One plate-shaped casting from each group (Ta clad and Nb clad) was microstructurally characterized in the HIP'ed condition to examine the nature of the interfacial interactions between the clad reinforcement insert and cast Ti-6Al-4V melt. Fiber specimens were taken from one of the castings for tensile testing. Moreover, individual castings from each group were cycled in a vacuum furnace between 500 F. and 1500 F. for 50 and 100 cycles to determine the effect on bond integrity and interfacial reactions. The cycle consisted of heating to 1500 F. at a rate of 33 F. per minute, holding at that temperature for 5 minutes, and then gas fan cooling to 500 F.

Examination of the bicastings made in accordance with this embodiment of the invention revealed that only one casting was defective as a result of failure of two of the welded suspension pins positioning the insert in the mold cavity. The other castings were deemed acceptable.

Metallographic examination of the remaining HIP'ed castings revealed very little interaction between the preformed bar inserts and the cast (solidified) melt as illustrated in FIGS. 9a-9d and 10a-10d. Both the Ta and Nb cladding also were successful in limiting interactions between the matrix and the exposed fibers at previously machined fiber sites where the C/SiC coating was removed. The Ta clad inserts appeared to generate a slightly smaller beta stabilized zone or region in the adjacent insert matrix and solidified melt than the Nb clad inserts.

A HIP'ed casting having a Ta clad insert therein was chemically etched to remove the matrix so that the fibers could be tensile tested. The average strength of the individual fibers was about 478 ksi, which is little changed from the fiber strength (513 ksi) set forth above for the as-received panel.

With respect to the thermal cycling tests, neither the 50 cycle or 100 cycle test produced any significant changes in the interfacial microstructures and no interfacial cracking between the insert and the cast melt. FIGS. 11a and 11b and 12a and 12b show illustrative interfaces between machined fibers and the cast melt after 100 cycles to 1500 F. for castings having Ta and Nb clad inserts, respectively.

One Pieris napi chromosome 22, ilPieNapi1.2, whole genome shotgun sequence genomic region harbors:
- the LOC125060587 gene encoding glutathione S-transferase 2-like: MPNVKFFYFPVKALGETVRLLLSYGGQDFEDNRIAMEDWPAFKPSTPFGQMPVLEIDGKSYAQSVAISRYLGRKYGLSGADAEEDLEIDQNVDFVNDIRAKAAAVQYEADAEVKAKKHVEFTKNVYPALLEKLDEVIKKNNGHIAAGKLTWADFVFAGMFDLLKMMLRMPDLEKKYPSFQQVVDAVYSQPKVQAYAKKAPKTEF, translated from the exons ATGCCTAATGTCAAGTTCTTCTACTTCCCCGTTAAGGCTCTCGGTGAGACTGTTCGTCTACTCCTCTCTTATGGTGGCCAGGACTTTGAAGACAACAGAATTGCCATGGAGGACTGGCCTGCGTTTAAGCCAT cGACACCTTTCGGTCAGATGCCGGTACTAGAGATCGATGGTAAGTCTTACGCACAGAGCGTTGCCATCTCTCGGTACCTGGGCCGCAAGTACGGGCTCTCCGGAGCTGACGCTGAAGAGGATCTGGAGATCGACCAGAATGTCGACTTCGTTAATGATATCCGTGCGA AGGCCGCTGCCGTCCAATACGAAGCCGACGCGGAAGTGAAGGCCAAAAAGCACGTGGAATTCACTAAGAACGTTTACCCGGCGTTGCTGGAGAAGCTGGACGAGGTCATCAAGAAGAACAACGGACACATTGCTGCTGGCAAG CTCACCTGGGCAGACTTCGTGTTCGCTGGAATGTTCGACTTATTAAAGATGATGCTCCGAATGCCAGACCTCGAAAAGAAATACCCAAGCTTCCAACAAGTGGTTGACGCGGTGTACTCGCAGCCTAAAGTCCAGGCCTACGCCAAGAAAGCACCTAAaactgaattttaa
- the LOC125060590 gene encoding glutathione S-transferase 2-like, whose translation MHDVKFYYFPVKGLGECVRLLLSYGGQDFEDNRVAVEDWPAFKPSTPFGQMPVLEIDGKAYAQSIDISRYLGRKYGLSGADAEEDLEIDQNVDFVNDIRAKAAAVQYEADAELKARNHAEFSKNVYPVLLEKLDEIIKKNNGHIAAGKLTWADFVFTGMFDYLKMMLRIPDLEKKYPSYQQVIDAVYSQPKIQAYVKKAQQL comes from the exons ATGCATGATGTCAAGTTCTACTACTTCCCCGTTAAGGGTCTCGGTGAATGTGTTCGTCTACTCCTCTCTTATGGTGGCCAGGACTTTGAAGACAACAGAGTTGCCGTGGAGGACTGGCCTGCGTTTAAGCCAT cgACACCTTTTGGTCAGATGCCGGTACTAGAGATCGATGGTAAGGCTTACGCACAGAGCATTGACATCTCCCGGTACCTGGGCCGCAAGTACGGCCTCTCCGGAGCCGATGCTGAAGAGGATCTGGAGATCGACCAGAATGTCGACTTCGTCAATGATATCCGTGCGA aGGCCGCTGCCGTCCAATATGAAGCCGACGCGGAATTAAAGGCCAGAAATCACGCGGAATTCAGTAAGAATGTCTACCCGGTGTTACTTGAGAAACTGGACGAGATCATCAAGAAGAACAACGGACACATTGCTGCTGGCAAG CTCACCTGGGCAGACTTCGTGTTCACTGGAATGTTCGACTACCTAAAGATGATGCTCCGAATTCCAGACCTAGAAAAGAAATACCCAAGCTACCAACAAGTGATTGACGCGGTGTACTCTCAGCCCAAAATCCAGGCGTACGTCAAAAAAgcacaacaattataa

Thus, in accordance with the second described embodiment of the invention, cladding of the reinforcement insert was advantageous to virtually eliminate interaction between the insert/melt and any machined fibers/metal matrix and to survive thermal cycling with no apparent harmful effect to the insert/casting interface.

In practicing the present invention as described in detail hereinabove, a preformed titanium aluminide (e.g. TiAl) reinforcement insert can be used in lieu of the preformed fiber reinforced titanium matrix reinforcement insert to reinforce the Ti-6Al-4V (or other titanium based alloy or metal) casting. Other intermetallic reinforcement inserts can also be used.

Although the invention has been shown and described with respect to certain embodiments thereof, it will be understood by those skilled in the art that various changes and modifications in form and detail thereof may be made without departing from the spirit and scope of the invention as set forth in the appended claims.

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SU569384A1 * Title not available
Referenced by
Citing PatentFiling datePublication dateApplicantTitle
US6189413Jul 12, 1999Feb 20, 2001American Axle & Manufacturing, Inc.Captive molding with dissimilar material insert
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Classifications
U.S. Classification29/526.2, 164/75, 164/100, 164/98, 29/527.5, 164/112
International ClassificationB22D19/14
Cooperative ClassificationB22D19/14
European ClassificationB22D19/14
Legal Events
DateCodeEventDescription
Dec 25, 2001FPExpired due to failure to pay maintenance fee
Effective date: 20011021
Oct 22, 2001LAPSLapse for failure to pay maintenance fees
May 15, 2001REMIMaintenance fee reminder mailed